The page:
There was no excusing the gross insult God's impassiveness wreaks upon the heart of a man or woman. When you are most child-like, most vulnerable, most dependent, and most faithful - to be treated like dross, a bastard orphan or something - the psychic and mental wound is profound.

So I asked, why, and waited years for an answer. The answer I got cannot ever make a man feel better about God or about having to endure misery, heartache, and agony.

The answer only provides an explanation, an answer to a previous mystery, a simple matter of fact.

What we go through, what life is for to the extent that I can say is that this is how God makes souls. It is very cruel, He is often impassive, it is otherwise essential, and suffering is a necessity if we are to become "as angels in heaven".

God seems to be in the business of creating offshoots, little gods, essences of Essence, soul from Soul, minds from Mind. It appears that the only way to become as He, is through abject misery that strips us of everything of our Self(ishness). To become fully conscious, we have to be stripped of all our unconsciousness (when, in fact, we cling to our ignorance of Self in order to exalt our Self).

When I was about to die from my heart attack (a death fortuitously forestalled), I had no fear of death (which was lovely) but I didn't want to die. I wanted to remain for the sake of my family. That prayer was granted, but I came to realize that, like Lazarus, I was then destined to die a second time; and I have no idea if it will be as (relatively) quick, though painful, as my first full encounter with death, or whether it may be long, drawn out, and agonizing as so many others have to suffer.

As one preacher once exclaimed, "That people suffer in this world doesn't disturb me as much as how so much of that is wastedsuffering."

Easter nears. If you know that He is Risen, you have the beginning of all you need to know to get through this life.

But Christ's death shouldn't be viewed as simply "ugly and pointless and cruel." Ugly and cruel? Indeed, because that is what sin is and that's what we are while in it's clutches. Pointless? Hardly. In truth, that death was the reason for Christ's life among us. Christ, Himself, chose to die just as He did.

Here's a link that straightened out my squeamishness regarding suffering. I hope this helps some of you as well:


Exactly. Suffering is not "pointless" and we certainly should not _want_ it to be "pointless." Not to a Christian.

What a pack of pansies we've all become, this problem we have with pain.

Pity he couldn't understand the value of his own insight, but Nietzsche spoke the truth in saying that "To live is to suffer." Our mothers suffer to give us life; our fathers suffer in laboring away two-thirds of theirs to ensure that we see adulthood. And of course there's all that suffering we continue to cause them both on our way to becoming adults. Whether or not we wish to carry on that tradition, we will suffer nonetheless.

Don't believe what you've heard. The truth is that our life is not all about us.

Our life is all about Him and His Life and His death, for us. He suffered every day of his life and He suffered the most painful and humiliating death of any human being who ever lived. The very least we can do is to acknowledge His suffering, if only once a year, even if we haven't the strength yet to be grateful to Him.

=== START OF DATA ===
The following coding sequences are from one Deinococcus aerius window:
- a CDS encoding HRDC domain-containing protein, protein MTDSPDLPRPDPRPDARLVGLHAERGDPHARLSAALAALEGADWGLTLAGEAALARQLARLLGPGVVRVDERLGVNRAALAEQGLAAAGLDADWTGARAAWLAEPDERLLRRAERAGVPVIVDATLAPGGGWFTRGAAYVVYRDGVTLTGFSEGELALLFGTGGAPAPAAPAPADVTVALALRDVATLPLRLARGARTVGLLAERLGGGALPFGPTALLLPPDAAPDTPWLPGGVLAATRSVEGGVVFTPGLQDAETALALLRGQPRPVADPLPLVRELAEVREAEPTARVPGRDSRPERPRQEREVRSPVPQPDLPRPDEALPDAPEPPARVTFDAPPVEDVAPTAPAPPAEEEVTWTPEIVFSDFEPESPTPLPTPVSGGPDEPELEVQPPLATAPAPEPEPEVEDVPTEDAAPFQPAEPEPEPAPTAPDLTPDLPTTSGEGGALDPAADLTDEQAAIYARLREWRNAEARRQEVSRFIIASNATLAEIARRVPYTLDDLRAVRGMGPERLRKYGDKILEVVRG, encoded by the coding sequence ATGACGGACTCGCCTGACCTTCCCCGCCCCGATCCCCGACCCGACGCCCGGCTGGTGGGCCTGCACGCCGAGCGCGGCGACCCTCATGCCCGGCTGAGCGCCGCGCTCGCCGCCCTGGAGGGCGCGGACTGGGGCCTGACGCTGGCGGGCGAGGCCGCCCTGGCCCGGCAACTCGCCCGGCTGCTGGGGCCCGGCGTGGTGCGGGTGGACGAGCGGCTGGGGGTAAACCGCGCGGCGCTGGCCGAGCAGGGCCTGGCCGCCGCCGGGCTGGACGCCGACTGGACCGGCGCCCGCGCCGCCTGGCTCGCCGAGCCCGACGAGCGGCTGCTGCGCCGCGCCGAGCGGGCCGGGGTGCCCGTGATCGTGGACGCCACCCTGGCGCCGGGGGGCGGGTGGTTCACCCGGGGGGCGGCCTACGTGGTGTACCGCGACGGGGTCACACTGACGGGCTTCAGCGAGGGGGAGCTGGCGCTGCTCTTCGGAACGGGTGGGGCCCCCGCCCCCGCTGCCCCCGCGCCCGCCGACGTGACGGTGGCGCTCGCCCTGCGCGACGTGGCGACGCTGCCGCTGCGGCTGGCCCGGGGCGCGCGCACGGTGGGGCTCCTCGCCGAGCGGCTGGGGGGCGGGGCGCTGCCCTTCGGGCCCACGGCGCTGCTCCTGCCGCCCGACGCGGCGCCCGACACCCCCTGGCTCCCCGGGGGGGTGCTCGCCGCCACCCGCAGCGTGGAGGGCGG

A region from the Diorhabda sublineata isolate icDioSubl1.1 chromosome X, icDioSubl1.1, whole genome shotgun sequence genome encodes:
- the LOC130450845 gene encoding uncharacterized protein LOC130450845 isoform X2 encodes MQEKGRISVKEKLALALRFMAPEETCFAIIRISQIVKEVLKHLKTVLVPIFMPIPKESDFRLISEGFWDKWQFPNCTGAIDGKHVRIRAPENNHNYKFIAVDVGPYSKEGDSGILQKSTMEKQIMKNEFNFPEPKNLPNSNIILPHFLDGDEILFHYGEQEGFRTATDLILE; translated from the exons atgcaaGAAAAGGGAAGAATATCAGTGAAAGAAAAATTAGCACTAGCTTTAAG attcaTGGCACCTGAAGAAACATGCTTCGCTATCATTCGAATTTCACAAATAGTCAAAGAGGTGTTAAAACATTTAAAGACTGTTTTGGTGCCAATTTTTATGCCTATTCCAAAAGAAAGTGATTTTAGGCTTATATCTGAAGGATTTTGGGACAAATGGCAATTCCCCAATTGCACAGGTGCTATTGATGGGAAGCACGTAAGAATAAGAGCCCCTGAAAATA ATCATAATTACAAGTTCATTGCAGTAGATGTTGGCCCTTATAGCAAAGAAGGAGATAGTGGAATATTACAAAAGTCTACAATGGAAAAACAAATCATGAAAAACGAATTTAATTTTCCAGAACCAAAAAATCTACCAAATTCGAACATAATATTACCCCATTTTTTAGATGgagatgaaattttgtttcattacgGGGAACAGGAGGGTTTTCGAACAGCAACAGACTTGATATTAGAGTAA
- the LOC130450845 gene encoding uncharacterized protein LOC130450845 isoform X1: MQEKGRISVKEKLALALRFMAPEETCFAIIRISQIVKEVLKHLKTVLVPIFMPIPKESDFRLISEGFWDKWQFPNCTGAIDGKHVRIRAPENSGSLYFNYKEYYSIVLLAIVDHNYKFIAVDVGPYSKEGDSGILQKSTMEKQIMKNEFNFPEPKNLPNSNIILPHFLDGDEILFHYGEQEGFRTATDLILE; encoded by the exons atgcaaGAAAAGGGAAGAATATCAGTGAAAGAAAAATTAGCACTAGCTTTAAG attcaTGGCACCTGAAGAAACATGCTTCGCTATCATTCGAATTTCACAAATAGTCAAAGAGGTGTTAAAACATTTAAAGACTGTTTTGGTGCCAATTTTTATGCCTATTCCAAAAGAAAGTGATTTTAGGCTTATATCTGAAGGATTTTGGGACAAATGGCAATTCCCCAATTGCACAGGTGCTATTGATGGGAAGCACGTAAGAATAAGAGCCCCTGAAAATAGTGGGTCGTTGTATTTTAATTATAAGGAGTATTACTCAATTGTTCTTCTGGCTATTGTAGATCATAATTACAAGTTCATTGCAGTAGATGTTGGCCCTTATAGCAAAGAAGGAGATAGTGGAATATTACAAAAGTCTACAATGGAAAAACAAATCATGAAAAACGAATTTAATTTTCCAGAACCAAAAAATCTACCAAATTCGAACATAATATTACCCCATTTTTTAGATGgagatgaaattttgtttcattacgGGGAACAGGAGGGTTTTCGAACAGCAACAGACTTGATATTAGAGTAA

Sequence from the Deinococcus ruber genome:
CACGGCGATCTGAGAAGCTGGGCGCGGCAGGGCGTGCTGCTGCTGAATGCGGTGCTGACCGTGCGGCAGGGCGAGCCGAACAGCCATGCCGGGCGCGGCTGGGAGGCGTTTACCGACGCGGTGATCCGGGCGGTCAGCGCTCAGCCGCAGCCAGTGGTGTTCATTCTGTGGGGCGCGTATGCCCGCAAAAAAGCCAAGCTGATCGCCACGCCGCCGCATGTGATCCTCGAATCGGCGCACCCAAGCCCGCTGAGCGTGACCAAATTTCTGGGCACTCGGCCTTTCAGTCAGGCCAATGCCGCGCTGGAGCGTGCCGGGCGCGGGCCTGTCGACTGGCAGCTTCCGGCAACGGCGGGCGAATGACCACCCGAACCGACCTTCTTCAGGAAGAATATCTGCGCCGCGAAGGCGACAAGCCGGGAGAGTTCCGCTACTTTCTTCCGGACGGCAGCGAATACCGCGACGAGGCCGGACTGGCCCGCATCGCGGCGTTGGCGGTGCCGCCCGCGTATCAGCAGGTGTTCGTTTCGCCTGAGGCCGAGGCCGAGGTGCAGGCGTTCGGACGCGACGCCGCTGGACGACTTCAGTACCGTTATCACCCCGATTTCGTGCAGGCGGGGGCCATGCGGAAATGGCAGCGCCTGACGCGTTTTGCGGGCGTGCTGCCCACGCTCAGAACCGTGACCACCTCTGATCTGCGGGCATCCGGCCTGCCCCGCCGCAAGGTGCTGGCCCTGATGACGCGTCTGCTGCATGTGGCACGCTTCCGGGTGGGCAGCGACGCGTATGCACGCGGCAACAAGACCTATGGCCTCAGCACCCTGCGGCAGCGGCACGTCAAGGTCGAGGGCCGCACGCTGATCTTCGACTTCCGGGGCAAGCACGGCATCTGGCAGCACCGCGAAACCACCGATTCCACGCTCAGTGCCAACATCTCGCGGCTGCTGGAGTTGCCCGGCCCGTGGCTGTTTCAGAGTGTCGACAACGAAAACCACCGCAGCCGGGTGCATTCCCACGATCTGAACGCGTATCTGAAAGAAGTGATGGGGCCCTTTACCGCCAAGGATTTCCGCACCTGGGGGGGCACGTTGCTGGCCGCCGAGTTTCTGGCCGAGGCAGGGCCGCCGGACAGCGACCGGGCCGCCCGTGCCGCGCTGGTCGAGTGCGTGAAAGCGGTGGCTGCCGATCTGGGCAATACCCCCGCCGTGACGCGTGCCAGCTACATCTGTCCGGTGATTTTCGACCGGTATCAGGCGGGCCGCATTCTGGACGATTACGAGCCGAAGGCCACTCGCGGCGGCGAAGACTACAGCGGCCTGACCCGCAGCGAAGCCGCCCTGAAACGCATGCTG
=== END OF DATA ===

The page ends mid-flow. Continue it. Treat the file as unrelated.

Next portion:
Lydia, I felt the same way when I read it the day it came out and like you did not feel it was the right time to disagree with him. More importantly, the Internet public comment box is not the best forum/form in which to disagree with him, though Mr. Sacramone's writing it in public necessitated a mild, corrective public response which I am glad Mr. Liccione gave. The fact of the inappropriateness of the form selected testifies that the poster should not have written that out for everyone to see.

There is something deeply irresponsible and adolescent about airing such grief out publicly on the Internet where one does not know who will read it or in what condition they will receive it.

Albert, I probably would not have responded if it were not for the thought that this might be or come to be thought of as an "official" position by some people. One commentator cited the work of Mr. Hart (I believe is his name) who has written often for First Things, and I thought of that as well.

The comparison to Ivan Karamazov, of course, is very clear. Ivan says that even if the mother and her child rose up in the resurrection to sing hosannas and forgive the murderer, he would not do so, because he would want the thing forever to remain horrifying, unforgiven, etc. Ivan, in other words, says that he is not a Christian because he thinks the Christian view would trivialized suffering. But at least Ivan says that he is _not_ a Christian.

What I think would be highly unfortunate would be if people came to believe that there is some sort of "intellectual" Christian position according to which Christians, too, should see suffering as "forever pointless," should reject the notion of an ultimate meaning in suffering, and should try somehow to, as it were, rope in Our Lord on the side of that view by pointing to Our Lord's shared grief with Mary and Martha. That's theologically going astray; it's taking personal grief and anger and drawing theological conclusions from it which one is presumably then going to settle down with for the long-term. That's why I felt it needed a corrective, though not a direct one (from me) in that thread. I would not have done as well there as Mike Liccione did, so I responded by writing this complete separate post instead.

I would note here the difference with Lewis's A Grief Observed. There Lewis takes on a kind of persona, a voice, going through the process of grieving, and is clearly not in any sense recommending his (temporary) conjectures about a Divine sadist and the like to his readers.